But backtracking a bit, the euro makes correcting Spain's present situation difficult due to the absence of a national central bank able to conduct a full range of monetary policy operations, a limited access to fiscal policy and the fact the country has no currency of its own to devalue. But that does not mean, as Wolfgang Munchau recently suggested, that it is becoming more and more rational to think about euro exit as the cost-of-leaving threshold gets lower and lower. Countries may well one day leave the euro, but if they do it will be because the cost of trying to hold it together has driven them all but mad, not because they have made some back-of-the-envelope calculation showing that the benefits outweigh the costs. Leaving the euro would be a huge leap into the unknown, leaving one side of the calculation sheet simply beyond our ken. As I argued in a post for the CNN blog, the currency bares an uncanny resemblance to Dr Strangelove's doomsday machine, designed so that one day it would almost inevitably blow up the global financial system, but constructed so that any attempt to dismantle it would also produce the same outcome.
Yet, despite the risks, as Gideon Rachman puts it in the Financial Times, in today's Spain people are slowly but surely losing their faith in both national and EU institutions, and are slowly being driven towards ever more radical "solutions" which far from being rational bear a pretty strong resemblance to the exact opposite:
The "European dream" that Spaniards embraced promised a middle-class lifestyle for most people. But with little prospect of secure jobs for the young and a threat to the future of the welfare state, the fear now is that the Spain of the future will look more like Argentina than Germany. An Argentine future would involve the constant fear of financial crises – and a widening gap between the social classes, as many continue to enjoy a first-world lifestyle, while a growing underclass becomes detached from prosperity. Above all, Argentine public life is characterised by deep cynicism about national institutions and leaders.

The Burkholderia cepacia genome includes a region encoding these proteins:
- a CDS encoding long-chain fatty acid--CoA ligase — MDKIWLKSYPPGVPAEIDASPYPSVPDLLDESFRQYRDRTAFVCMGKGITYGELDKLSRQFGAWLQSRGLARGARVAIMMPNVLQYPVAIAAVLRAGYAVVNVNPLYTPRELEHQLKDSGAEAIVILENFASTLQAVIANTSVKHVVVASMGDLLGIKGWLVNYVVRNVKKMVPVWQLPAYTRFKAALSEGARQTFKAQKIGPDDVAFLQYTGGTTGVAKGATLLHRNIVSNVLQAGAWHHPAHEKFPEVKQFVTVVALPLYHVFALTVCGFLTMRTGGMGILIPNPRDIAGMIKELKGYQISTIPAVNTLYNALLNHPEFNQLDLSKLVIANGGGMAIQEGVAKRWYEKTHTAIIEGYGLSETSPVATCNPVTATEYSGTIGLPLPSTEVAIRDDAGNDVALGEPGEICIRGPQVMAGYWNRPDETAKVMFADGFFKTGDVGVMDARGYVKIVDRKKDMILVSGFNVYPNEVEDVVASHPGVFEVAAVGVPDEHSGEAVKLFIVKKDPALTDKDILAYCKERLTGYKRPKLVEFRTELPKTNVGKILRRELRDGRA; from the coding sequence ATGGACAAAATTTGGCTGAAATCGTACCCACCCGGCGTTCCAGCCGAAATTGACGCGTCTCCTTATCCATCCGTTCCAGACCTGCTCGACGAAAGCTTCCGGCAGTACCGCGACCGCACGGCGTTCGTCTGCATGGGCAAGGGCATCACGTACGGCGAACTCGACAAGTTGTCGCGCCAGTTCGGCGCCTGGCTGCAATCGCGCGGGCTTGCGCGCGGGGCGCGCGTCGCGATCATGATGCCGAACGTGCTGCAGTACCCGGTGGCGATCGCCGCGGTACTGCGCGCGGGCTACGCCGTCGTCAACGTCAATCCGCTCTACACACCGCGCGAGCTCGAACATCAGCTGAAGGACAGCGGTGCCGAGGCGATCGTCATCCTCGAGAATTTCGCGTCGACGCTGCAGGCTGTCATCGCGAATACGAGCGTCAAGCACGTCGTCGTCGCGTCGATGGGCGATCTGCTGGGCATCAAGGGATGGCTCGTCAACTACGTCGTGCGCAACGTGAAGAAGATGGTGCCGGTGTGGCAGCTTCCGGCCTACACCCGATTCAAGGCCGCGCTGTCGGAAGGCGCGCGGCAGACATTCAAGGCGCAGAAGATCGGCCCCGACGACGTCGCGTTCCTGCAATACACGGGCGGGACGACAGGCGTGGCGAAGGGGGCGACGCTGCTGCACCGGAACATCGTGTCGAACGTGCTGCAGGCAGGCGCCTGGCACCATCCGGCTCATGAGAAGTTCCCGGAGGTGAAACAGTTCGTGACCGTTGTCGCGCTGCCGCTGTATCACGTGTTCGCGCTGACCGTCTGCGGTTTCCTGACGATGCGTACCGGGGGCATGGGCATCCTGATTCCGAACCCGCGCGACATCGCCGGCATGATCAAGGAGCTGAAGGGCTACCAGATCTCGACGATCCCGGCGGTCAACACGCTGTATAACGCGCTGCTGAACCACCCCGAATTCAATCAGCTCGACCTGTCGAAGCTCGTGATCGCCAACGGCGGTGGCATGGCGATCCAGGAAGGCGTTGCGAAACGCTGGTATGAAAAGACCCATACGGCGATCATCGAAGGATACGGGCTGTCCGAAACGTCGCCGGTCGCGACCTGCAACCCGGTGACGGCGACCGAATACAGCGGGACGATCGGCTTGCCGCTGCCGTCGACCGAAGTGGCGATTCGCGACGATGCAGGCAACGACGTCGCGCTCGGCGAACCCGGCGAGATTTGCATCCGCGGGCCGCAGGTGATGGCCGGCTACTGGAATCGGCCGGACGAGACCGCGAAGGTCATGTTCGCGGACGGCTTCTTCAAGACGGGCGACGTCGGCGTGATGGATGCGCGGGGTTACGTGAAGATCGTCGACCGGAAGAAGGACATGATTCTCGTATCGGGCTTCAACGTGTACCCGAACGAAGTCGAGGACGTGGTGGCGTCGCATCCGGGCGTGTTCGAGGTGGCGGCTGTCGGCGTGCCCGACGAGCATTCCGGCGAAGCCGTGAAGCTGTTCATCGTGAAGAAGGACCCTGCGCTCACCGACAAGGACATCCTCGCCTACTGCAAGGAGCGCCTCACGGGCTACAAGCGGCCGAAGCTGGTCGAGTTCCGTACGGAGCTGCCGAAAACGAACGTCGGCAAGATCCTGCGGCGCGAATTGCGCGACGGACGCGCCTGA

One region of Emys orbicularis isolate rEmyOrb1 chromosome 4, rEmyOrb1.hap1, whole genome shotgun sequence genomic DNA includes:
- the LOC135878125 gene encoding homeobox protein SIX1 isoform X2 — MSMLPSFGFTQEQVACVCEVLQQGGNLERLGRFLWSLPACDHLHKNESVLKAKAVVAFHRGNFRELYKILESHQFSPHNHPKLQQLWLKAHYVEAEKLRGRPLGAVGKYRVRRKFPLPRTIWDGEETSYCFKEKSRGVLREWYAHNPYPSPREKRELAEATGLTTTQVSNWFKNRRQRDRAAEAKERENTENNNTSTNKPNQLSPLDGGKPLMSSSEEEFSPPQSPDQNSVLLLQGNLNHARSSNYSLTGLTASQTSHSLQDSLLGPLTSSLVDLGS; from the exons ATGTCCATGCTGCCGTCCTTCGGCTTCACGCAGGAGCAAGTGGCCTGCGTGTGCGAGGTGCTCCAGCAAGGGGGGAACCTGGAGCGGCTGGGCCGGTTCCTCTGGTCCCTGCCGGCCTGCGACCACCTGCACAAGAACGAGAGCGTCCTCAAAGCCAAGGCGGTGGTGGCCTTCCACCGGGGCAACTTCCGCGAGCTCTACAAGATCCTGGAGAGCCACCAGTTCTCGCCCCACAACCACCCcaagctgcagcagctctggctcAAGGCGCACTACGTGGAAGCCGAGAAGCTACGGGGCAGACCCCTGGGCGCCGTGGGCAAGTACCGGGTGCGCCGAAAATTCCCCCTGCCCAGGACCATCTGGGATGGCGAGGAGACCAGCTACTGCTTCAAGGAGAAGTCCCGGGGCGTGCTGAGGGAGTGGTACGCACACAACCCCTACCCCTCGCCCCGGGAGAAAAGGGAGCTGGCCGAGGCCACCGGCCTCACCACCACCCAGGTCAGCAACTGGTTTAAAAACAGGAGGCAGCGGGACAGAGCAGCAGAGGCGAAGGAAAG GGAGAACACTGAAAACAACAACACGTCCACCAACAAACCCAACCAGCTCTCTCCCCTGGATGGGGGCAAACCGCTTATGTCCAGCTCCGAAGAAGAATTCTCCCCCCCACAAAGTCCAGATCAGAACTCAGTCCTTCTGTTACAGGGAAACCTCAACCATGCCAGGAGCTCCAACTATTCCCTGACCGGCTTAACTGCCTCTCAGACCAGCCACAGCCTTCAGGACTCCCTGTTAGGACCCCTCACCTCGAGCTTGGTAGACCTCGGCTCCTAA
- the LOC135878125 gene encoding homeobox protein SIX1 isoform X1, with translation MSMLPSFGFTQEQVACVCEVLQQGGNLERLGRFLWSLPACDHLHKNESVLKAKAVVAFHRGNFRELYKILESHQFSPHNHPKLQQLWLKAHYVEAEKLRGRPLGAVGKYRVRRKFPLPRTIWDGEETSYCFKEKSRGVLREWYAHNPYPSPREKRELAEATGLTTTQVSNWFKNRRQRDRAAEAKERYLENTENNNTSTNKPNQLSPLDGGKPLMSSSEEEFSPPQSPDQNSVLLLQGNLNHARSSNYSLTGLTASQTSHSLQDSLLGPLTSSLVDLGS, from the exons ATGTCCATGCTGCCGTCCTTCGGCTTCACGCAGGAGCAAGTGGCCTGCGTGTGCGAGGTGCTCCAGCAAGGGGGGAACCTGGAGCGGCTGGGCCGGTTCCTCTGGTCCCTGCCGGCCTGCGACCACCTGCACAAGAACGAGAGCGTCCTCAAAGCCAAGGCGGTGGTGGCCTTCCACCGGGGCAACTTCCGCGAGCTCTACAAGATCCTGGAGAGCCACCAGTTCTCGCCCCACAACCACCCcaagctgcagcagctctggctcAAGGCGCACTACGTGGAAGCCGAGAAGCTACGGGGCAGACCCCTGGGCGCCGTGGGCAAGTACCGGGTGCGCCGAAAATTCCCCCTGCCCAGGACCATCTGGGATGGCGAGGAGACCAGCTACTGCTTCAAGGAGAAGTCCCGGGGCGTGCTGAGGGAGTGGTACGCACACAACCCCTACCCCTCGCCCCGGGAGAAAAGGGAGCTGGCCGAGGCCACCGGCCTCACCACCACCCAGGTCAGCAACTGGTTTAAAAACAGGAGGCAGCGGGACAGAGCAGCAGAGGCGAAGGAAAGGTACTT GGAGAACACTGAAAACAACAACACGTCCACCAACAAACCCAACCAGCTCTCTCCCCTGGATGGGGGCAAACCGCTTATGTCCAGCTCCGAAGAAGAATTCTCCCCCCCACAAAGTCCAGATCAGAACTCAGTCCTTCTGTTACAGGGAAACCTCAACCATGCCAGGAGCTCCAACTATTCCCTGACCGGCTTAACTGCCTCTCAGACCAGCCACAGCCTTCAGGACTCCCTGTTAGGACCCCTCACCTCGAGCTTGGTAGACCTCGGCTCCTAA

Leaving the euro would be an incredibly costly decision for Spain, and becoming yet another Argentina would surely be no panacea, but that doesn''t mean it won't happen.
Following in the Footsteps of Japan?
Meanwhile Mariano Rajoy struggles on. Since it is quite obvious that the current policy mix isn't working, and with one eye on the growing number of "platforms" out there desperately seeking his scalp (those affected by the mortgage crisis, those affected by the preference share haircut) he is desperately thrashing around for a fig leaf policy to stop the nightmare. Last week he found one – in Japan. "I think in Europe we must all ask ourselves whether the ECB should have the same powers as other central banks around the world," he told a press conference. In particular, he seemed to be thinking about what he described as the "very important" shift in monetary stance that had just been undertaken by the Bank of Japan. Now here is not the place to go into the background to the Japan crisis (see my arguments here if you are really interested), but one thing I am sure about is that neither Rajoy nor his main policy advisers have any real idea about what lies behind Japan's long lingering deflation problem. What he does know is that Japan is able to run a 10-percent fiscal deficit and a 235-percent government debt-to-GDP level with what Nobel economist Paul Krugman calls "no evident ill-effects". Sounds good to Rajoy. Will it work in the long run? "No idea", could be his response. In the long run, as is well known, we are all dead, and "anyway I won't be in the Moncloa" might easily be his reply.